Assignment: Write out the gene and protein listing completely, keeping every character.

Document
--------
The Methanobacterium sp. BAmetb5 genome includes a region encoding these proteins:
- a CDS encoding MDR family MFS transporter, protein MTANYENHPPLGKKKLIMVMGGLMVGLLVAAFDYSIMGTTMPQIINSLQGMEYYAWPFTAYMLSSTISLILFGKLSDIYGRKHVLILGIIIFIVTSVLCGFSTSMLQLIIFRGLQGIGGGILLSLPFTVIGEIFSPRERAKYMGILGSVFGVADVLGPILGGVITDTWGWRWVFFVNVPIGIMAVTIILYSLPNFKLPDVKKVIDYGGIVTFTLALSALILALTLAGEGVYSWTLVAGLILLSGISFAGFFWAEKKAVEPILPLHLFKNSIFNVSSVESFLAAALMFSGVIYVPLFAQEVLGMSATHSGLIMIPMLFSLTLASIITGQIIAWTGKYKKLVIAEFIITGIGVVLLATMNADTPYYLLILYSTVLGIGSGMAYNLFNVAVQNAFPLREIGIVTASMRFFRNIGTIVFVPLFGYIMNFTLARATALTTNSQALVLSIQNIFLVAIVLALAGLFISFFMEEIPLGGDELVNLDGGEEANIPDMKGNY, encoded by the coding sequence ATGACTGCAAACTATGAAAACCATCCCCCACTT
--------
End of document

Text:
The Methanobacterium sp. BAmetb5 genome includes a region encoding these proteins:
- a CDS encoding MDR family MFS transporter, protein MTANYENHPPLGKKKLIMVMGGLMVGLLVAAFDYSIMGTTMPQIINSLQGMEYYAWPFTAYMLSSTISLILFGKLSDIYGRKHVLILGIIIFIVTSVLCGFSTSMLQLIIFRGLQGIGGGILLSLPFTVIGEIFSPRERAKYMGILGSVFGVADVLGPILGGVITDTWGWRWVFFVNVPIGIMAVTIILYSLPNFKLPDVKKVIDYGGIVTFTLALSALILALTLAGEGVYSWTLVAGLILLSGISFAGFFWAEKKAVEPILPLHLFKNSIFNVSSVESFLAAALMFSGVIYVPLFAQEVLGMSATHSGLIMIPMLFSLTLASIITGQIIAWTGKYKKLVIAEFIITGIGVVLLATMNADTPYYLLILYSTVLGIGSGMAYNLFNVAVQNAFPLREIGIVTASMRFFRNIGTIVFVPLFGYIMNFTLARATALTTNSQALVLSIQNIFLVAIVLALAGLFISFFMEEIPLGGDELVNLDGGEEANIPDMKGNY, encoded by the coding sequence ATGACTGCAAACTATGAAAACCATCCCCCACTT